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Hi-Fi Rush Review - Good Vibes Only

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The very first boss fight in Hi-Fi Rush pits you against a giant robot that wants to crush and eat you. In order to defeat this mechanical titan, you need to wail on it with a guitar that's cobbled together from scrap metal, timing each of your attacks to the up-tempo beat of Nine Inch Nails' "1,000,000." Developer Tango Gameworks is obviously known for its whimsy, but it was previously confined to a horror genre that Hi-Fi Rush most definitely does not belong to. Instead, Tango's latest is a surprisingly vibrant Saturday morning cartoon of a game, capturing the spirit and electric energy of a Dreamcast or GameCube title in the best way possible. It's tremendous in almost every respect, meshing its toe-tapping combat with genuine humor and a massive helping of both confidence and style.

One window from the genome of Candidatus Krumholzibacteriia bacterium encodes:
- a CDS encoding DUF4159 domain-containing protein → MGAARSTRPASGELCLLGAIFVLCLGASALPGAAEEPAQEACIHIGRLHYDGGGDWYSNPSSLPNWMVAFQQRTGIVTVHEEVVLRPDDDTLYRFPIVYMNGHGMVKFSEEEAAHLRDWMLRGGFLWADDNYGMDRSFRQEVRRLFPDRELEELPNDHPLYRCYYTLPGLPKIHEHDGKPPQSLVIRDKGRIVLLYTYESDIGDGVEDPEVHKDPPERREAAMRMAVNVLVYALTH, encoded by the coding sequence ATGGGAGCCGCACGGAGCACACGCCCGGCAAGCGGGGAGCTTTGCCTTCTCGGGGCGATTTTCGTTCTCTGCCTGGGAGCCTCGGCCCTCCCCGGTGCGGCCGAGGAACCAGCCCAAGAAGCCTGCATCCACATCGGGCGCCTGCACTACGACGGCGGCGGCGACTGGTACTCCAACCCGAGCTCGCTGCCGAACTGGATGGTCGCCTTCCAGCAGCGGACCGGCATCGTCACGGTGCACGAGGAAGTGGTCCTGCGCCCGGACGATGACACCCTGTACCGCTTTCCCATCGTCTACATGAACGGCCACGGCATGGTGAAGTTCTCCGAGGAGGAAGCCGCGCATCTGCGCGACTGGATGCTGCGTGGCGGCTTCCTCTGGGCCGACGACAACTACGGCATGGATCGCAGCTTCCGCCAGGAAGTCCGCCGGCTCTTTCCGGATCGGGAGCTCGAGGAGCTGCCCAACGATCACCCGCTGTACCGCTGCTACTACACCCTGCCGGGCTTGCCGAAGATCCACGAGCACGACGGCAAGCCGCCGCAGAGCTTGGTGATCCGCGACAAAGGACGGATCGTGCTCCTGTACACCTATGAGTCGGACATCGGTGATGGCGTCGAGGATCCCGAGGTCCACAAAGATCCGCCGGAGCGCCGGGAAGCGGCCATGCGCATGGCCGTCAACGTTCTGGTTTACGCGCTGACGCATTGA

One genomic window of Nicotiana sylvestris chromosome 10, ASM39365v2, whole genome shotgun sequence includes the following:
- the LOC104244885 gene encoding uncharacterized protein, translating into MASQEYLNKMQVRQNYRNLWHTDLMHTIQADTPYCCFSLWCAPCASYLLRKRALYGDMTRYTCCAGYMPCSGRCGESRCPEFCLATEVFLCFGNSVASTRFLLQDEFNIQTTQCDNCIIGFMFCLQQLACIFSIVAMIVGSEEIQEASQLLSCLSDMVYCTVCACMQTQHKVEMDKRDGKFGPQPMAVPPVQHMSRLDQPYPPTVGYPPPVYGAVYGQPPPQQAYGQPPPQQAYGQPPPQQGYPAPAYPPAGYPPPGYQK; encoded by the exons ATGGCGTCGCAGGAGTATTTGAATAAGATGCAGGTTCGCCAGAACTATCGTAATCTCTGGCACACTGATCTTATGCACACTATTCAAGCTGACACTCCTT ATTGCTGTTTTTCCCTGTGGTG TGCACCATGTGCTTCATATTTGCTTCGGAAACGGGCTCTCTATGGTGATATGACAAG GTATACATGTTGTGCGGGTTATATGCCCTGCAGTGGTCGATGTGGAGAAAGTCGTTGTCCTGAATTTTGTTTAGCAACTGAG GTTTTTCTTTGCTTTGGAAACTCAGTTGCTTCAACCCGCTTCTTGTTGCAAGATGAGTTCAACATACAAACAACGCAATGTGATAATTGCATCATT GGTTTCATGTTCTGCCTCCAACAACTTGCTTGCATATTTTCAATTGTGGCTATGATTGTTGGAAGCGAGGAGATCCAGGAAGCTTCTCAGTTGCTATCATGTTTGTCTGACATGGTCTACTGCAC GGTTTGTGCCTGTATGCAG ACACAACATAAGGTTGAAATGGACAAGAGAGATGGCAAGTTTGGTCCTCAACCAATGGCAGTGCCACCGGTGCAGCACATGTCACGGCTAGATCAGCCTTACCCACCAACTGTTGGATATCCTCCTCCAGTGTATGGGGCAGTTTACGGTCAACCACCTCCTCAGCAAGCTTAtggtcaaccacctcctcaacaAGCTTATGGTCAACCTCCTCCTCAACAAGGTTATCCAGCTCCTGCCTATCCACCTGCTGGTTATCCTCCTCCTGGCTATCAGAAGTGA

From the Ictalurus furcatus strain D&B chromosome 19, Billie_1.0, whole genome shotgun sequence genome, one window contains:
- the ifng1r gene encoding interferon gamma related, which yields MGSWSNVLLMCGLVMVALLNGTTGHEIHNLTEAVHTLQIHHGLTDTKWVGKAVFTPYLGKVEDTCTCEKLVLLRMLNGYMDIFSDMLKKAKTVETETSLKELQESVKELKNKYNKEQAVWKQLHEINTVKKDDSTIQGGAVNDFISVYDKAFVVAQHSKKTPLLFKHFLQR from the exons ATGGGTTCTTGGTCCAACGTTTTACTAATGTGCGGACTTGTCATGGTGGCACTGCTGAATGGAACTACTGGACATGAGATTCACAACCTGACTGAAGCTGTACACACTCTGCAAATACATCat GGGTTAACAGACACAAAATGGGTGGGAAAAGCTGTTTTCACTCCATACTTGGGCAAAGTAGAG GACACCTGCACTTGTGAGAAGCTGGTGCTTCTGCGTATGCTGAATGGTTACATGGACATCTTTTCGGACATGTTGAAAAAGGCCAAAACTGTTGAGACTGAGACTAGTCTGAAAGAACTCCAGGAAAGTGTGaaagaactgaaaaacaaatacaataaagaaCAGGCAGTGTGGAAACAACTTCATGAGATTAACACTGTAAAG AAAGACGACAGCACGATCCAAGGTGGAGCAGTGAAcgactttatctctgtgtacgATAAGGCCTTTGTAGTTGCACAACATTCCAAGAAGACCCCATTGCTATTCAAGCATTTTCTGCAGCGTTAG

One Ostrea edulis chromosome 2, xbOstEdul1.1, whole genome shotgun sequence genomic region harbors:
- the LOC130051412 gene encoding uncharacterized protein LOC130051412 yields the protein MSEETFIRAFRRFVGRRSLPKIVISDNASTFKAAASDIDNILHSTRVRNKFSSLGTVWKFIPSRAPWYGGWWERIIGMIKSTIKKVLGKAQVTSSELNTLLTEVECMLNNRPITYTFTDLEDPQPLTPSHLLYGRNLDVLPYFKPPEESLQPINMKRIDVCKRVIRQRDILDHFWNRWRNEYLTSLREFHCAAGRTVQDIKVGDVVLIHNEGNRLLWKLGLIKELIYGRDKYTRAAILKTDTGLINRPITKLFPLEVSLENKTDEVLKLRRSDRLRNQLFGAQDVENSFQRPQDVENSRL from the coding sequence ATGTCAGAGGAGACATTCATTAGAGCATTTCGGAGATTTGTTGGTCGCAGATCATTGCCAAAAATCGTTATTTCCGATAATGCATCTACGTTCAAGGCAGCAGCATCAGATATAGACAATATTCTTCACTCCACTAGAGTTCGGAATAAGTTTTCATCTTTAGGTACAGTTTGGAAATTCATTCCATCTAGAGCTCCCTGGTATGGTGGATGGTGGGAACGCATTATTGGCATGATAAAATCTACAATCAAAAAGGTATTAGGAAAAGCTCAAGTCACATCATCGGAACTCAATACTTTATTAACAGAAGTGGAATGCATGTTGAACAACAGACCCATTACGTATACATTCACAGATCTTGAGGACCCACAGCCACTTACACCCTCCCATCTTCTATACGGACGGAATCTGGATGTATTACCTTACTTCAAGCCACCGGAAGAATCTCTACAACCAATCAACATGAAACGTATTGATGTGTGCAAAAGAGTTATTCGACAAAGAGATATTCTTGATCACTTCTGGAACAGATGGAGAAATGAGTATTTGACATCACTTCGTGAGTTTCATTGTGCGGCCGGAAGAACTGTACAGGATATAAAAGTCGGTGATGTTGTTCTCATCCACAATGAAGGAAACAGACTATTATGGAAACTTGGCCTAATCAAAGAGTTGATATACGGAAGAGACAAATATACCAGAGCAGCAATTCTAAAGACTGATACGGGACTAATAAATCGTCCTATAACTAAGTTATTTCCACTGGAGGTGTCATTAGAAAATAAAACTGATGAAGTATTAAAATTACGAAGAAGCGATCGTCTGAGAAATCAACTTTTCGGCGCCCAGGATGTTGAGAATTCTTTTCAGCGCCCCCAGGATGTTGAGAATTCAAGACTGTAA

At its core, Hi-Fi Rush is an interesting mix between a character-action game like Devil May Cry or Bayonetta and a rhythm game. Its melee action will feel immediately familiar to anyone who's well versed in the former, as you use your Flying V guitar to pummel enemies with combos consisting of both light and heavy attacks, juggle foes in the air, and dodge out of the way of incoming danger. The best character-action games are able to lure you into a trance-like state as you gradually become more proficient at dispatching large groups of enemies, yet Hi-Fi Rush takes it a step further by baking this rhythmic flow into its very design. You can still succeed by button-mashing your way to victory, but timing your attacks to the beat of the game's soundtrack lets you dish out increased damage and clear areas in a much more efficient manner. Enemies also attack and move on the beat, making each fight feel like an improvised dance where you're the main attraction.